• [0034]
    There may be instances in which route controller 410 identifies the reception of more than one digital audio format at receiver 408. In these situations, route controller 410 may respond to user commands provided through human interface device 440 to determine which decoder is used to decode the baseband digital audio data. Since the digital audio data formats of the headset 400 and mobile audio device 404 are different, only one of the digital audio data streams will be decoded to audio and provided on the audio bus 428. Alternatively, or in addition, route controller 410 may prioritize decoding of one received data stream over another. For example, route controller 410 may direct switch 412 to provide the baseband digital audio from receiver 408 to headset decoder 420 anytime headset 400 sends a digital audio transmission. As a result, system 402 will suppress audio from mobile audio device 404 anytime the headset 400 is used to make or receive a call using, for example, mobile phone transceiver 428.
  • [0035]
    The transmitter section of system 402 may include a transmitter 472 that is capable of transmitting data in at least two different data formats. One format may correspond to the digital audio format received by headset 400 and another format may correspond to the data format used by mobile audio device 404 to receive operating commands. Route controller 410 and output switch 468 cooperate with one another to determine whether the system 402 transmits digital audio data to the headset 400 or digital commands to the mobile audio device 404.
  • [0036]
    Digital data corresponding to commands that are to be executed by mobile audio device 404 may originate in audio device controller 436. For example, a user may initiate the transmission of a command through manipulation of one or more switches of human interface device 440. Audio device controller 436, in turn, provides a baseband digital signal to the input of switch 468. The route controller 410 places the switch 468 into a state for forwarding digital commands to the mobile audio device 404, and the baseband digital command signal is provided to the input of transmitter 472, which modulates the baseband digital signal at its input for provision to mobile audio device 404.
  • [0037]
    Transmission of digital audio data to headset 400 may originate with baseband audio provided by mobile phone transceiver 428 to switch 456. The switch 456 is used to direct whether the audio from the transceiver 428 is provided on audio bus 428 for output on loudspeakers 452, or to the input of headset encoder 464. Switch 456 may be placed under the control of the route controller 410. When switch 456 provides the audio to headset encoder 464, headset encoder 464 converts the analog audio signal that it receives into a baseband digital audio signal. This baseband digital audio signal, in turn, is provided through output switch 468 to the input of transmitter 472. The digital audio transmission is then received at headset 400, which converts the digital audio signal to a baseband audio signal that can be heard by the user. As above, transmissions for headset 400 may be given priority over transmissions to mobile audio device 204.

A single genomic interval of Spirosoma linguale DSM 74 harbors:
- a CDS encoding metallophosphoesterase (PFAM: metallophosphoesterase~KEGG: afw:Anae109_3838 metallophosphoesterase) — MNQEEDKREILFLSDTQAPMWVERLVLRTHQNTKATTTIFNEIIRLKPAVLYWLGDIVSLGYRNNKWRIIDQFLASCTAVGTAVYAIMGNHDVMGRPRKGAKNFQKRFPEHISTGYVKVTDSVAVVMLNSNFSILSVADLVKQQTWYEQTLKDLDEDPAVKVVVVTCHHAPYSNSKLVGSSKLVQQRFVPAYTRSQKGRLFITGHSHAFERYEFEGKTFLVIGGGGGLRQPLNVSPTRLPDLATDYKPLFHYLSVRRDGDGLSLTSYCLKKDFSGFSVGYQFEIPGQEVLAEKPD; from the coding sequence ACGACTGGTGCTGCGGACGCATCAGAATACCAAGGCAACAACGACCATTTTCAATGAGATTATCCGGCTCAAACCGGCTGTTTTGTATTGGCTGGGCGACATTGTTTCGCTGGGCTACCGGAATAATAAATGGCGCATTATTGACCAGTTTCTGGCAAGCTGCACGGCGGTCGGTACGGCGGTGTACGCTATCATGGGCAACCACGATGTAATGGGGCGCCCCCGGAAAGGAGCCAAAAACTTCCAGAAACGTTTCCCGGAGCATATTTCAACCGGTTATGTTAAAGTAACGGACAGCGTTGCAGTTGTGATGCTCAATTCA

• [0038]
    System 402 may also include a storage unit 432. Storage unit 432 is connected to selectively receive the output of the mobile audio device encoder under the direction of the audio device controller 436. When system 402 has been configured to communicate with headset 400, route controller 410 may indicate this fact to audio device controller 436. Controller 436, in turn, directs decoder 416 and storage unit 432 to cooperate with one another to store digital audio data received from mobile audio device 404 in unit 432 while the system 402 is used to concurrently communicate with headset 400. Once communications with headset are completed, the user may direct system 402 to playback the stored audio by issuing the proper commands through interface 440.
  • [0039]